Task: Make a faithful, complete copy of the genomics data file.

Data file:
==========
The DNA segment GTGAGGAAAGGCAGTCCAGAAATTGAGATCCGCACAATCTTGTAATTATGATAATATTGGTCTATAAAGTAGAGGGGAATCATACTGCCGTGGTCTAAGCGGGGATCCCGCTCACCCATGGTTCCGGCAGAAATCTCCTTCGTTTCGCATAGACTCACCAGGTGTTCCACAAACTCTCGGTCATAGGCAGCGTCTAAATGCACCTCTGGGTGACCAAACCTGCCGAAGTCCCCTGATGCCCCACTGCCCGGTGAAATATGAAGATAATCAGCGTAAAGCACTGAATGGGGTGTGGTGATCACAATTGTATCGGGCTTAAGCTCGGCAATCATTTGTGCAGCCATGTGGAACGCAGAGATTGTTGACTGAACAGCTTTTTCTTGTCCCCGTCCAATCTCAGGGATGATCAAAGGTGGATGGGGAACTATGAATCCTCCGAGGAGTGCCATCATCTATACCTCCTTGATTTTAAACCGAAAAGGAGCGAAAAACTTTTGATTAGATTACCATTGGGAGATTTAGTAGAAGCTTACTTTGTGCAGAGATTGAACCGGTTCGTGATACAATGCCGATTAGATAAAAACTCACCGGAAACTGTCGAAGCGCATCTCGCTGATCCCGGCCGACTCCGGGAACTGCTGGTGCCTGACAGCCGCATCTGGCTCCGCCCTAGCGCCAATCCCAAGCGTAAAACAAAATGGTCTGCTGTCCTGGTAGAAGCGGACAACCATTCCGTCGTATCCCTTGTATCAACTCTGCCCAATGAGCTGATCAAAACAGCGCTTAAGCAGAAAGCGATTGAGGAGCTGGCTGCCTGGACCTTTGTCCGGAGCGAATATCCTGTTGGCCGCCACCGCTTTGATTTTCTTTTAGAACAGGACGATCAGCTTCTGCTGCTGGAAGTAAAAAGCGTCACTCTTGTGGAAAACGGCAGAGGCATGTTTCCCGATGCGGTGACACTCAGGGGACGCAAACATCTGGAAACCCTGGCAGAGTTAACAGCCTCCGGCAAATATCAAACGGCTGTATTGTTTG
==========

The DNA segment GTGAGGAAAGGCAGTCCAGAAATTGAGATCCGCACAATCTTGTAATTATGATAATATTGGTCTATAAAGTAGAGGGGAATCATACTGCCGTGGTCTAAGCGGGGATCCCGCTCACCCATGGTTCCGGCAGAAATCTCCTTCGTTTCGCATAGACTCACCAGGTGTTCCACAAACTCTCGGTCATAGGCAGCGTCTAAATGCACCTCTGGGTGACCAAACCTGCCGAAGTCCCCTGATGCCCCACTGCCCGGTGAAATATGAAGATAATCAGCGTAAAGCACTGAATGGGGTGTGGTGATCACAATTGTATCGGGCTTAAGCTCGGCAATCATTTGTGCAGCCATGTGGAACGCAGAGATTGTTGACTGAACAGCTTTTTCTTGTCCCCGTCCAATCTCAGGGATGATCAAAGGTGGATGGGGAACTATGAATCCTCCGAGGAGTGCCATCATCTATACCTCCTTGATTTTAAACCGAAAAGGAGCGAAAAACTTTTGATTAGATTACCATTGGGAGATTTAGTAGAAGCTTACTTTGTGCAGAGATTGAACCGGTTCGTGATACAATGCCGATTAGATAAAAACTCACCGGAAACTGTCGAAGCGCATCTCGCTGATCCCGGCCGACTCCGGGAACTGCTGGTGCCTGACAGCCGCATCTGGCTCCGCCCTAGCGCCAATCCCAAGCGTAAAACAAAATGGTCTGCTGTCCTGGTAGAAGCGGACAACCATTCCGTCGTATCCCTTGTATCAACTCTGCCCAATGAGCTGATCAAAACAGCGCTTAAGCAGAAAGCGATTGAGGAGCTGGCTGCCTGGACCTTTGTCCGGAGCGAATATCCTGTTGGCCGCCACCGCTTTGATTTTCTTTTAGAACAGGACGATCAGCTTCTGCTGCTGGAAGTAAAAAGCGTCACTCTTGTGGAAAACGGCAGAGGCATGTTTCCCGATGCGGTGACACTCAGGGGACGCAAACATCTGGAAACCCTGGCAGAGTTAACAGCCTCCGGCAAATATCAAACGGCTGTATTGTTTG